In a recent WednesdayBusk, our friend Renée wrote about Macular Degeneration, commenting that it is something most people don't know anything about. Oddly enough, we've at least three people in our acquaintance who have or had it, so I had thought it was a condition well known.
Over the years I've delighted in playing with colours in these pages, fascinated by the ability to change the appearance of a page by the alteration of a six-letter code, or a colour name. I've always liked bright colours, which has probably tried the eyes and tolerance of some of my readers and I have gone back to tone down some of my earlier extravagances. In recent months I have been trying to be more considerate, particularly when Renée commented that a particular combination worked well for her.
Now I have decided, until I can figure out some way to particularly provide for anyone requiring the clearest contrast options, to go black-and-white. I am also experimenting with providing an audio accompaniment to each page. You will see it down in the bottom right corner, where it will stay, no matter where you scroll on the page. Please tell me if you find it annoying or helpful. Comments on my accent and voice not being as you'd expected will also be accepted with interest. I don't sound the way I think when I hear myself either!
The audio is for the whole page, is just under 14 minutes long and just under 20Mb but should not download unless you press play, so if you have limited data, don't do that.
Because there's nothing much in the garden and the weather is so unpleasant, we've been letting the hens out far more often than we usually would.
Under the big Pūriri the soil is quite dry, providing a lovely place for dust-bathing and preening.
I have been becoming increasingly concerned about the rotting Kahikatea tree at the bottom of Flat 2, fearing that in a high wind it might fall and injure one of my animals.
Today when Mathew, Sarah and Wana-i-Rangi arrived, I asked Wana-i-Rangi if she'd like to go and help cut down a big tree? What an adventure!
Stephan cut the first part, which had to be helped to fall all the way, having been caught in the branches of a neighbouring tree, but this second, main part, fell more easily.
Every time I turned to look at Wana-i-Rangi, she seemed to have just got up from falling into a cow pat. I suspect she was finding them and stomping around, then stumbling into them.
Here she had muck on her hands and wanted me to do something about it. I suggested she wipe her hands on the leg of my jeans.
While we were over there, we moved a couple of mobs of cattle: these are the big heifer, 190 and the steer, 861, both looking very warily at the small human moving across the paddock with me.
We're going on a trip tomorrow and getting away from the farm for a few days seems to require as many days' preparation.
The five "young thin" heifers, Zoom and four others, have been grazing Mushroom 2 & 3 and I wanted to extend their area to Mushroom 1. But with strong wind and rain warnings in place for tomorrow, I decided to exclude them from the probable fall zone if the last part of the damaged tree gets blown over.
The crack up its main trunk looks reasonably stable but there's no knowing how much wind force it will withstand.
I was a picture of efficiency, setting this up while the cows on the left were coming along the lane to go out to the Spring paddock.
Then having assessed how much grass isn't really anywhere, I split the young cattle into two groups. Smaller groups will last longer in their grazing areas without getting hungry.
I propelled the yearlings ahead of me to the Swamp East Right, with the others (pictured) hot on my heels as we went up the lane.
Stephan came out to help me take the older youngsters along Route 356 to the Middle Back.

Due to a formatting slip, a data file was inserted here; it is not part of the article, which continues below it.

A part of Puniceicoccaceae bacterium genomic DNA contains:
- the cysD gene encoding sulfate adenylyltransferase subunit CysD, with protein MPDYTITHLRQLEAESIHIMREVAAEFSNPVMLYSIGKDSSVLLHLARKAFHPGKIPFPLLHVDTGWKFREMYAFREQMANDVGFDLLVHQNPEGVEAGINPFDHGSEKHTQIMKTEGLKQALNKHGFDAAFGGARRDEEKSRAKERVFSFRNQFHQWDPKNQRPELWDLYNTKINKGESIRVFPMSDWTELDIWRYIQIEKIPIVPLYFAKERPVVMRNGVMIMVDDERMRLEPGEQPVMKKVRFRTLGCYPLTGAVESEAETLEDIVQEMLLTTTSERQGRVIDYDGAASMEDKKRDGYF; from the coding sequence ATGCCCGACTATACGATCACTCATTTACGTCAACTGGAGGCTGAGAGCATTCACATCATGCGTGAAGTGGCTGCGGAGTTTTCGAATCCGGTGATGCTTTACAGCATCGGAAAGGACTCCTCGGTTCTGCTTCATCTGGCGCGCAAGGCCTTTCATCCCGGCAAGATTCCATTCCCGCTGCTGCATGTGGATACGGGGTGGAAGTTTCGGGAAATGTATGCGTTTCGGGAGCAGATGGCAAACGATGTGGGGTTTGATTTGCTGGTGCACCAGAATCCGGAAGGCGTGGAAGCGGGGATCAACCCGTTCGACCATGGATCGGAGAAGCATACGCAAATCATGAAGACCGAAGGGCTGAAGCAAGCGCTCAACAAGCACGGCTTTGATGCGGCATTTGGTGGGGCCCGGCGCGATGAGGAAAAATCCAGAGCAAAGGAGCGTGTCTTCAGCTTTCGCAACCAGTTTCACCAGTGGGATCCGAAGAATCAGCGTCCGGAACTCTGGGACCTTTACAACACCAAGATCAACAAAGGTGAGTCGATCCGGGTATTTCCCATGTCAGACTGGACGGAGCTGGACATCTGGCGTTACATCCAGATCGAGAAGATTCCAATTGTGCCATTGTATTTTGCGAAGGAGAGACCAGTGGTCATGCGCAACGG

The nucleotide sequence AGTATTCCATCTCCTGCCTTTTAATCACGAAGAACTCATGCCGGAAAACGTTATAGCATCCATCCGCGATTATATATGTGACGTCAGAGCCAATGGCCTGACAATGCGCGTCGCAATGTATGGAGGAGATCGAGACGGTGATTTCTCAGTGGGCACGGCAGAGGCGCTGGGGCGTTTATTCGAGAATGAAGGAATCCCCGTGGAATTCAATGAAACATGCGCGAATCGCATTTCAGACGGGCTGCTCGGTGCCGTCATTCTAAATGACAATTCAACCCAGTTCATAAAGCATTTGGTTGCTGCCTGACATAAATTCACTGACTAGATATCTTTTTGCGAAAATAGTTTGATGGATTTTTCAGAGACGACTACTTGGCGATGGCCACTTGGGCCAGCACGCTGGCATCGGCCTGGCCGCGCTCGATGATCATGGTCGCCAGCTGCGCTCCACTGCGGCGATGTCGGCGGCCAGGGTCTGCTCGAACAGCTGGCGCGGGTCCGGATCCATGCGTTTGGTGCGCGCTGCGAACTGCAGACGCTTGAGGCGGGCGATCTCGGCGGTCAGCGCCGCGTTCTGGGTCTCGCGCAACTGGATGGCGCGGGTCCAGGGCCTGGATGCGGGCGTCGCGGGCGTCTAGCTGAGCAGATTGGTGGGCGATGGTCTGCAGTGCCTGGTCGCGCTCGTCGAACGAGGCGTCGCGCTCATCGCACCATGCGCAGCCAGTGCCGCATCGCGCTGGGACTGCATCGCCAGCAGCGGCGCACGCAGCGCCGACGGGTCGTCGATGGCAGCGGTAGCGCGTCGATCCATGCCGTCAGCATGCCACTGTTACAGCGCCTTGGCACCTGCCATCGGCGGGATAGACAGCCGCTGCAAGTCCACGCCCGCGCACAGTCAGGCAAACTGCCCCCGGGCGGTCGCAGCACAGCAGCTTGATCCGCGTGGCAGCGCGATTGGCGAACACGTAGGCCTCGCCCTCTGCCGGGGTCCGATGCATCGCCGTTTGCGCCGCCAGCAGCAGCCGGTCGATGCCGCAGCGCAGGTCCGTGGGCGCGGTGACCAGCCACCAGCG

On our way back, we walked across to the Swamp East Right to open the little connection lane to the Left paddock so the yearlings can have both.
Then we removed the unelectrified tape from this still-unfenced Pūriri. I have seen what can happen to cattle who get tangled in that tough tape and I'd rather not risk any of them doing anything unfortunate while we're not here over the next few days.
Mathew is coming out to look after things for us but I was concerned that if some disaster prevented him from leaving work at the end of his shift this morning, he might not get here to milk Zella, so we would do that, then go.
The weather was horrible until just north of Auckland - although not as bad as it could have been: visibility wasn't really much reduced by heavy rain, it was just continually wet.
At least now when we go south we can go through the Mangamuka Gorge, it having opened again in the last couple of weeks after being closed since July last year, when a big storm caused a slip which damaged a portion of the road so badly that part of the hillside had to be rebuilt for the road to be reinstated. Waka Kotahi has a page detailing the slips and repairs. There are some different pictures in the Stuff news site. It's an impressive bit of work!
I drove until somewhere north of Auckland, then Stephan took his turn. While he was driving I was taking a great leap across the digital divide: last week I phoned the telecommunications company to which our mobile phones are sometimes connected (but barely work except in some areas out on the farm) and had a number assigned to the "smart" phone I bought a couple of years ago. I've only ever used it on Wifi connections, never as a telephone.
I spent a whole $20 to purchase a month of voice, text and data and while I'm quite clever and knew intellectually that people were able to connect to the internet with their phones, somehow I'd never quite realised that's what they were doing when constantly looking down at the things. I thought they just had a lot of texting friends.
I spent the next hour not noticing what was happening around me!
Tāmaki-makau-rau, Auckland city at 2.15pm.
It had just stopped raining, so the view was dreary.
I thought the flags on the harbour bridge had been changed, so that one was the national flag and the other the Tino Rangatiratanga flag, but that apparently only happens on certain days. I look forward to that changing!
Fortunately the traffic was flowing smoothly all the way through Auckland. Stephan carried on down the motorway, since there was no opportunity to stop anyway.